Welcome to Artists Reach Out: reflections in a time of isolation. I dreamed this series of interviews out of grief for my work both as a documenting arts writer and curator of live performance. In this time of social distancing, we are called to responsibly do all we can to safeguard ourselves and our neighbors. It is, literally, a matter of life and death.
But there's no distancing around what we still can share with one another--our experiences, thoughts, wisdom, humor, hearts and spirit. In some ways, there are more opportunities to do so as we pull back from everyday busyness out in the world and have time to honor the call of our inner lives.
So, let me introduce you to some artists I find interesting. I'm glad they're part of our beautiful community, and I'm eager to engage with them again (or for the first time) in years to come.
--Eva Yaa Asantewaa, InfiniteBody
|Ahn Vo selfie|
|Ahn Vo performs in their work-in-progress BABYLIFT,|
New York Live Arts' Fresh Tracks 2019
(Photography by Maria Baranova)
Anh Vo is a Vietnamese choreographer, dancer, theorist, and activist. They create dances and produce texts about pornography and queer relations, about being and form, about identity and abstraction, about history and its colonial reality. Their next evening-length solo, BABYLIFT, will be premiered in Brooklyn Fall 2020. More information at anhqvo.com
Do you have a current or planned project whose progress is affected by the pandemic?
All of my projects are up in the air right now with the waves of postponements and cancellations coming in, and I feel okay about it. I am mostly sad about the closure of studio spaces, but I’m trying to adapt as much as I can. Right now, I spend a significant amount of time writing songs for the rap/music project non-binary pussy, which is a very new and exciting process for me.
Briefly, tell me about how you got involved in the arts and in your particular practice.
Artistically, I was a late bloomer: I found dancing through the club when I was 17. The club was my first queer haven, allowing me to be in touch with my body, to be unapologetic with my pleasure, to surrender my individual self to the rhythm of music and the intimacy of collectivity.
The desire to find a daytime equivalence to the nightclub led me to dance formally when I came to the US to study at Brown. My initial plan was to major in History, focusing on the Cold War as a way to confront the traumatic wake of the Vietnam War. I also had this naive dream of returning to Vietnam and overthrowing the authoritarian Communist government. I cannot explain why I decided to pursue dancing professionally instead, though this early obsession with history and revolution is very much present in my artistic practice as well as my writing.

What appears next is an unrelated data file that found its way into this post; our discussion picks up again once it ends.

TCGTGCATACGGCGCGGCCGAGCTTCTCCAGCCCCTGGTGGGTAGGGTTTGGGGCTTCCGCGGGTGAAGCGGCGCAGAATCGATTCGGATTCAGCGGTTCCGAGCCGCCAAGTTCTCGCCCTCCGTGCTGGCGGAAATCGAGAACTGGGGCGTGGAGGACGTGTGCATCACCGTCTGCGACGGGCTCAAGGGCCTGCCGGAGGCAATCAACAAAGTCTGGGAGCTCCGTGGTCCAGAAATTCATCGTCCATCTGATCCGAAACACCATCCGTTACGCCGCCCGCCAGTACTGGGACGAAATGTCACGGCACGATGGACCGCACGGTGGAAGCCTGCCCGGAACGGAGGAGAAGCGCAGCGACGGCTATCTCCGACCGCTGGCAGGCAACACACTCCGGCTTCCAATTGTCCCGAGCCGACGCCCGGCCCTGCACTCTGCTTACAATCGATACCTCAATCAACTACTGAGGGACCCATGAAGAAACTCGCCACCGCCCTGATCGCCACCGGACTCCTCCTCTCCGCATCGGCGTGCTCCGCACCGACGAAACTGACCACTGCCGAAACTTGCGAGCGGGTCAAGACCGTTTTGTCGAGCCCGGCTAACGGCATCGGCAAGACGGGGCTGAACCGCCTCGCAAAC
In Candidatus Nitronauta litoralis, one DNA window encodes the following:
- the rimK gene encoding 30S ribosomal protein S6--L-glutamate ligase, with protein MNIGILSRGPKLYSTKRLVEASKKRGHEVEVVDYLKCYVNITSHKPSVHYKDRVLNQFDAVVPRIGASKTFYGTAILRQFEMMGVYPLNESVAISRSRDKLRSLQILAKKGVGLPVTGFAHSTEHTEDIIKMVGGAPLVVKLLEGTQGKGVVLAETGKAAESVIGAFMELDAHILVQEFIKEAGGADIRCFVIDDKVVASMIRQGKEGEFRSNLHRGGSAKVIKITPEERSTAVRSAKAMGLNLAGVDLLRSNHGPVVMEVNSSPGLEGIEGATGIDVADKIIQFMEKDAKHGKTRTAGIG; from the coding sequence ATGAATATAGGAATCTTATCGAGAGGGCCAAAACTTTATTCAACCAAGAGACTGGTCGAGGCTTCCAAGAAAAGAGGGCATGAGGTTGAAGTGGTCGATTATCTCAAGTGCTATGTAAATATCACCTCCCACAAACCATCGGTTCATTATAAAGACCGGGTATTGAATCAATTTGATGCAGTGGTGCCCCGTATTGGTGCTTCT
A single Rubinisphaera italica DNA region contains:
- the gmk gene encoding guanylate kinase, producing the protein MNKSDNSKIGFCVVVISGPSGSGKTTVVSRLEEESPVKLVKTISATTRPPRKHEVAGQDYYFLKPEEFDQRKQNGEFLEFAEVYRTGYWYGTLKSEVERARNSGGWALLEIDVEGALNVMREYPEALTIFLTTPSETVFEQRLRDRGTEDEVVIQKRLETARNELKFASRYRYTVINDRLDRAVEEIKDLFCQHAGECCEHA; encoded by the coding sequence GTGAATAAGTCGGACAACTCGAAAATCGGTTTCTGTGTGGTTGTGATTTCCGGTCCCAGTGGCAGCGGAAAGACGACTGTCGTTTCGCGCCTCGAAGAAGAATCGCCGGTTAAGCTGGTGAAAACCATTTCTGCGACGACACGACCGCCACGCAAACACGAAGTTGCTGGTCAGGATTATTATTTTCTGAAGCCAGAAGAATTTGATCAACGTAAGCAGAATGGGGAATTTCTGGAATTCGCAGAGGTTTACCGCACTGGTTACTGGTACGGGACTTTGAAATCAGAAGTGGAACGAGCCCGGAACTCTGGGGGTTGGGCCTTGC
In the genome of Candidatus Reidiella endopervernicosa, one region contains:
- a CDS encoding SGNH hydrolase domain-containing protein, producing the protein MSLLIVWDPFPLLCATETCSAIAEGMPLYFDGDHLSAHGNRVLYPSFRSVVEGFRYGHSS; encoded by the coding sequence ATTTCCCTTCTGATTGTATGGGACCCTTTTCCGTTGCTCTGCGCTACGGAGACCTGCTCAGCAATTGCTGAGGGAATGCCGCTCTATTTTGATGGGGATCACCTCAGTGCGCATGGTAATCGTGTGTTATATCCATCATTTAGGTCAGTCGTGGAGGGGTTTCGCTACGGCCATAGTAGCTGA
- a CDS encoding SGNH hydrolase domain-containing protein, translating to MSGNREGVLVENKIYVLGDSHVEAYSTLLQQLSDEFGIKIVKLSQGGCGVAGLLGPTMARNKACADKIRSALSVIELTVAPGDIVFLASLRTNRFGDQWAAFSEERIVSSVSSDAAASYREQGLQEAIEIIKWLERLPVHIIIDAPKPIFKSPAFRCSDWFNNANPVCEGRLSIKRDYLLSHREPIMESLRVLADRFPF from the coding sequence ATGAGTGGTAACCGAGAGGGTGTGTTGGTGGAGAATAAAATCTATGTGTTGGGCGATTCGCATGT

In a more specific way, what are you practicing? And what are you envisioning?
I am practicing being aware of the many histories that I inherit and how they live through my body. If Western ideology gives me the illusion that history can be transformed and transcended, I try my best to listen to the historic recurrences and stay within their messiness. I do not fantasize about the post-colonial—rather, I ask questions about how my body has been colonized and how my being reproduces the insidious colonial logic.
The world I envision would not be powered by the imperative to progress forward but by the desire for revolution and reparation—it’s not a coincidence that the etymology of revolution refers to the motion of rolling back. I don’t think a revolution has to mean big, sweeping changes. I’m much more invested in small revolutions that happen among interpersonal relationships. For me, the erotic or the pornographic emerges as a productive yet often overlooked site to experiment with revolutionary ways of being.
How does your practice and your visioning align with what you most care about?
I deeply care about relationships. Relationships here can mean structures and feelings we develop for people, objects, or things. I want to not only build communities that support marginalized experiences, but to also account for and tend to the relationships that we’ve been fucking up. History is full of those fucked-ups that we are bound to repeat, and at the same time, it is full of unfinished social experiments that give us clues into how we can better relate to one another.
How does your practice function within the world we have now?
It is difficult to imagine alternative modes of relationship in this extreme time of social distancing. I’m a bit skeptical to explore virtual ways of coming together. Not that I have anything against digital technologies, but I think there’s a capitalist imperative to connect with one another at all costs. So right now, I try to not do anything productive and only maintain a virtual presence when I have to work for money.******
DISCLAIMER: In addition to my work on InfiniteBody, I serve as Senior Curatorial Director of Gibney. The postings on this site are my own and do not necessarily reflect the views, strategies or opinions of Gibney.
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